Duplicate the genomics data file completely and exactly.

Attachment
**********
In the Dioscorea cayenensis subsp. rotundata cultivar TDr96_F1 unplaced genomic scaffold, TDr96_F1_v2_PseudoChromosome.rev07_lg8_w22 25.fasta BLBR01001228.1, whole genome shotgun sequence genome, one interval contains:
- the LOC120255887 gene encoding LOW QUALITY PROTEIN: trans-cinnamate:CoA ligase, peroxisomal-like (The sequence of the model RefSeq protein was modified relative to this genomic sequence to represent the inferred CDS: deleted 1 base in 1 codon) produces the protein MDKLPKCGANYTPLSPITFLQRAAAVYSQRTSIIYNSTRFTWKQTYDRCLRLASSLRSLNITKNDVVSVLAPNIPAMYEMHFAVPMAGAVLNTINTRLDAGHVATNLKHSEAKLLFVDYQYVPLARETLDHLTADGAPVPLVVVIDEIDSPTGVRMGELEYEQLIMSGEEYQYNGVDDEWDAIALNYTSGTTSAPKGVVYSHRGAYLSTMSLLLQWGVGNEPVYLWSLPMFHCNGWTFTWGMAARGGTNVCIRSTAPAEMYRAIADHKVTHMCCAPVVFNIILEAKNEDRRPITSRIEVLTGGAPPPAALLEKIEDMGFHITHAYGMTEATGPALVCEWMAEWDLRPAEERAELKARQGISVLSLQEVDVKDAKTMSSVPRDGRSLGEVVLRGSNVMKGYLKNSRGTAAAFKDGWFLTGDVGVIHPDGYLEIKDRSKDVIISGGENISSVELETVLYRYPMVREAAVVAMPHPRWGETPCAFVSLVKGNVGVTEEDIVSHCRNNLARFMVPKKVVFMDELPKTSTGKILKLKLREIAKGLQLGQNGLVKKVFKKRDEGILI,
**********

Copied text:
In the Dioscorea cayenensis subsp. rotundata cultivar TDr96_F1 unplaced genomic scaffold, TDr96_F1_v2_PseudoChromosome.rev07_lg8_w22 25.fasta BLBR01001228.1, whole genome shotgun sequence genome, one interval contains:
- the LOC120255887 gene encoding LOW QUALITY PROTEIN: trans-cinnamate:CoA ligase, peroxisomal-like (The sequence of the model RefSeq protein was modified relative to this genomic sequence to represent the inferred CDS: deleted 1 base in 1 codon) produces the protein MDKLPKCGANYTPLSPITFLQRAAAVYSQRTSIIYNSTRFTWKQTYDRCLRLASSLRSLNITKNDVVSVLAPNIPAMYEMHFAVPMAGAVLNTINTRLDAGHVATNLKHSEAKLLFVDYQYVPLARETLDHLTADGAPVPLVVVIDEIDSPTGVRMGELEYEQLIMSGEEYQYNGVDDEWDAIALNYTSGTTSAPKGVVYSHRGAYLSTMSLLLQWGVGNEPVYLWSLPMFHCNGWTFTWGMAARGGTNVCIRSTAPAEMYRAIADHKVTHMCCAPVVFNIILEAKNEDRRPITSRIEVLTGGAPPPAALLEKIEDMGFHITHAYGMTEATGPALVCEWMAEWDLRPAEERAELKARQGISVLSLQEVDVKDAKTMSSVPRDGRSLGEVVLRGSNVMKGYLKNSRGTAAAFKDGWFLTGDVGVIHPDGYLEIKDRSKDVIISGGENISSVELETVLYRYPMVREAAVVAMPHPRWGETPCAFVSLVKGNVGVTEEDIVSHCRNNLARFMVPKKVVFMDELPKTSTGKILKLKLREIAKGLQLGQNGLVKKVFKKRDEGILI,